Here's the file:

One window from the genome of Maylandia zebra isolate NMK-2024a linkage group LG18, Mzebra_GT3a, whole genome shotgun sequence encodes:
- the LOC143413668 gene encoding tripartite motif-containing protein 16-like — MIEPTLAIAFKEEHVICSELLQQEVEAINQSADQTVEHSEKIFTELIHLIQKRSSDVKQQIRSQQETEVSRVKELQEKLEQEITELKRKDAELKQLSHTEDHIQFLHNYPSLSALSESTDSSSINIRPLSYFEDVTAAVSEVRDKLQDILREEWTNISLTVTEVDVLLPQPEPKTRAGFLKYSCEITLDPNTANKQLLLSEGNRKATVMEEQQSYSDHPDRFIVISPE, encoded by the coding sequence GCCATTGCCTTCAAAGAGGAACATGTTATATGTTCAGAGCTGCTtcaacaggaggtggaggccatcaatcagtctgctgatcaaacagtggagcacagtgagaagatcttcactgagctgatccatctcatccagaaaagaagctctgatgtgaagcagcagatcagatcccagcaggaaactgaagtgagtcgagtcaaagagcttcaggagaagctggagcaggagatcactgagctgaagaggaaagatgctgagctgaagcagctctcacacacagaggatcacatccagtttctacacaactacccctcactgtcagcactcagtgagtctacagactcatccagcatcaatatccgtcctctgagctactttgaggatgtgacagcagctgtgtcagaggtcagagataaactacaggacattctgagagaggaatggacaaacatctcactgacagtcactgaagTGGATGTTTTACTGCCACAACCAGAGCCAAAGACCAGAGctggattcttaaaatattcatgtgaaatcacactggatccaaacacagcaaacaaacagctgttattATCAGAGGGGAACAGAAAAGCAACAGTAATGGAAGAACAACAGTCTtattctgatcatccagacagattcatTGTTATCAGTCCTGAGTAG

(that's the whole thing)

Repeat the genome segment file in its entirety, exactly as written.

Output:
One window from the genome of Maylandia zebra isolate NMK-2024a linkage group LG18, Mzebra_GT3a, whole genome shotgun sequence encodes:
- the LOC143413668 gene encoding tripartite motif-containing protein 16-like — MIEPTLAIAFKEEHVICSELLQQEVEAINQSADQTVEHSEKIFTELIHLIQKRSSDVKQQIRSQQETEVSRVKELQEKLEQEITELKRKDAELKQLSHTEDHIQFLHNYPSLSALSESTDSSSINIRPLSYFEDVTAAVSEVRDKLQDILREEWTNISLTVTEVDVLLPQPEPKTRAGFLKYSCEITLDPNTANKQLLLSEGNRKATVMEEQQSYSDHPDRFIVISPE, encoded by the coding sequence GCCATTGCCTTCAAAGAGGAACATGTTATATGTTCAGAGCTGCTtcaacaggaggtggaggccatcaatcagtctgctgatcaaacagtggagcacagtgagaagatcttcactgagctgatccatctcatccagaaaagaagctctgatgtgaagcagcagatcagatcccagcaggaaactgaagtgagtcgagtcaaagagcttcaggagaagctggagcaggagatcactgagctgaagaggaaagatgctgagctgaagcagctctcacacacagaggatcacatccagtttctacacaactacccctcactgtcagcactcagtgagtctacagactcatccagcatcaatatccgtcctctgagctactttgaggatgtgacagcagctgtgtcagaggtcagagataaactacaggacattctgagagaggaatggacaaacatctcactgacagtcactgaagTGGATGTTTTACTGCCACAACCAGAGCCAAAGACCAGAGctggattcttaaaatattcatgtgaaatcacactggatccaaacacagcaaacaaacagctgttattATCAGAGGGGAACAGAAAAGCAACAGTAATGGAAGAACAACAGTCTtattctgatcatccagacagattcatTGTTATCAGTCCTGAGTAG